Right after I got back, though, everything changed. An errand to the local Home Depot for poplar boards for bookshelves led to a quick look through the gardening section, and on a shelf was a set of cups full of carnivorous plants. Not just Venus flytraps and not just the few species of Sarracenia I knew from Florida, either. Strange sundews, butterworts, cobra plants, and Asian pitcher plants lay in those cups, and I snapped up an example of every last one. Keeping them hale and healthy couldn’t be that hard, could it?

A week later, as the sample flytrap and cobra plant were fading, I realized that I needed assistance. Back then, that meant making a trip to either a library or a bookstore to find reference material, and in Dallas that meant either of the two big chain bookstores. I was no fan of Borders, but one did reside between me and that Home Depot, so I gave a shot at finding something in its Gardening section that might help. That’s when I found the one book that changed the rest of my life: The Savage Garden by Peter D’Amato. In the intervening years, I’ve built up as complete a carnivorous plant reference library as is possible, and that original copy of The Savage Garden, stained and battered, still holds a place of honor within that library.

It’s no exaggeration when I tell beginners that The Savage Garden is the first book they need to purchase before raising carnivores. To this day, I scour used bookstores for copies to give to friends, and I hand them over with a wild-eyed grin and an exhortation of “Let me tell you about my church.” Is it my fault that many also became carnivorous plant addicts? Maybe, but I did warn them that Ministry’s “Just One Fix” is my gardening theme song.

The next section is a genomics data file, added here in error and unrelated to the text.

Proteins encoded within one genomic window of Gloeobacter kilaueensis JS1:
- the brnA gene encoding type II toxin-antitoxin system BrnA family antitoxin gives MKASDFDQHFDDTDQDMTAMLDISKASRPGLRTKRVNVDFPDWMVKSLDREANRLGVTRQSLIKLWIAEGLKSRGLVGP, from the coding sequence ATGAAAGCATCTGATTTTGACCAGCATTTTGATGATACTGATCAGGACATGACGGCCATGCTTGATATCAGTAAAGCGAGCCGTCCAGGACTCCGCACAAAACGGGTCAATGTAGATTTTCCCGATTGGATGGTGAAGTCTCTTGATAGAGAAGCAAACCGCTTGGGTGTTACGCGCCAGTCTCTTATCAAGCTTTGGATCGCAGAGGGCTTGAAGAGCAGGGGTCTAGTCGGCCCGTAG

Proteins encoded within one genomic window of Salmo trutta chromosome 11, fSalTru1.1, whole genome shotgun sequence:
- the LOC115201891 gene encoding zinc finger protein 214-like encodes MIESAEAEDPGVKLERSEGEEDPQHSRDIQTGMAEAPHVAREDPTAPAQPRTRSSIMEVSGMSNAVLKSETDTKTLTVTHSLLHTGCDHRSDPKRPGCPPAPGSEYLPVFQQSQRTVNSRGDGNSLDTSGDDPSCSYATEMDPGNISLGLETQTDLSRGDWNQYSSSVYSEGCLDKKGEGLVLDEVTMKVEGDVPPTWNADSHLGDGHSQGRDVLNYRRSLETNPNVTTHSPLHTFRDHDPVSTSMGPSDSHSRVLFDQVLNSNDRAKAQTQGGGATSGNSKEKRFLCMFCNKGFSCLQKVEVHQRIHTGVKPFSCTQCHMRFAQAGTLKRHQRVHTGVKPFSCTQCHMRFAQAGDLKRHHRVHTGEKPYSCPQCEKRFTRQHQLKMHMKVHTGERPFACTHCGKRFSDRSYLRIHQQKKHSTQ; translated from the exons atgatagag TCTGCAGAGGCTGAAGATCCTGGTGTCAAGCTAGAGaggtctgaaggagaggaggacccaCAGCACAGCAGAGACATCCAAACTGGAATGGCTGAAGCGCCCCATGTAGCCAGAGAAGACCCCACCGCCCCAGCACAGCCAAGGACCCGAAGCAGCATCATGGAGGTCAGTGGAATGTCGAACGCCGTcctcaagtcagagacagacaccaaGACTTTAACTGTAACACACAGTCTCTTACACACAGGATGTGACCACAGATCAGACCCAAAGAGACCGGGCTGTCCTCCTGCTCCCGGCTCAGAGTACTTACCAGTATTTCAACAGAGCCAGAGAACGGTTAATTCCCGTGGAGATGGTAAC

Part of the reason why I recommend The Savage Garden over any number of others isn’t just because its author is owner and operator of California Carnivores, one of the largest carnivorous plant nurseries on the planet and definitely one of the largest in North America. I recommend it for its accessibility, especially for beginners who can’t tell a cultivar from a colander. (In fact, I first encountered the word “cultivar” among its pages.) As beautifully written and illustrated as they are, Stewart McPherson’s volumes are a little too technical for anyone starting out. Everyone in the field could cover Adrian Slack‘s dinner tab until the end of time and we couldn’t come close to returning the favor he did us by reviving the popularity of carnivorous plants in the 1970s, but his books are just a touch dry. The Savage Garden, though, is the book you need to get the most out of Slack’s, McPherson’s, and in fact everyone else’s volumes on carnivores.

And the next fix is in. A new revised version of The Savage Garden, with 48 additional pages on new species and hybrids unknown when the original was written in 1998, is currently available for preorder. Considering the veritable explosion of information on carnivores available since the original came out, this is going to be an event. Get yours now, because you can’t borrow mine.

EDIT: I’ve already ordered my copy, and now it’s all about waiting. And yes, it WILL be the subject of a review on this site.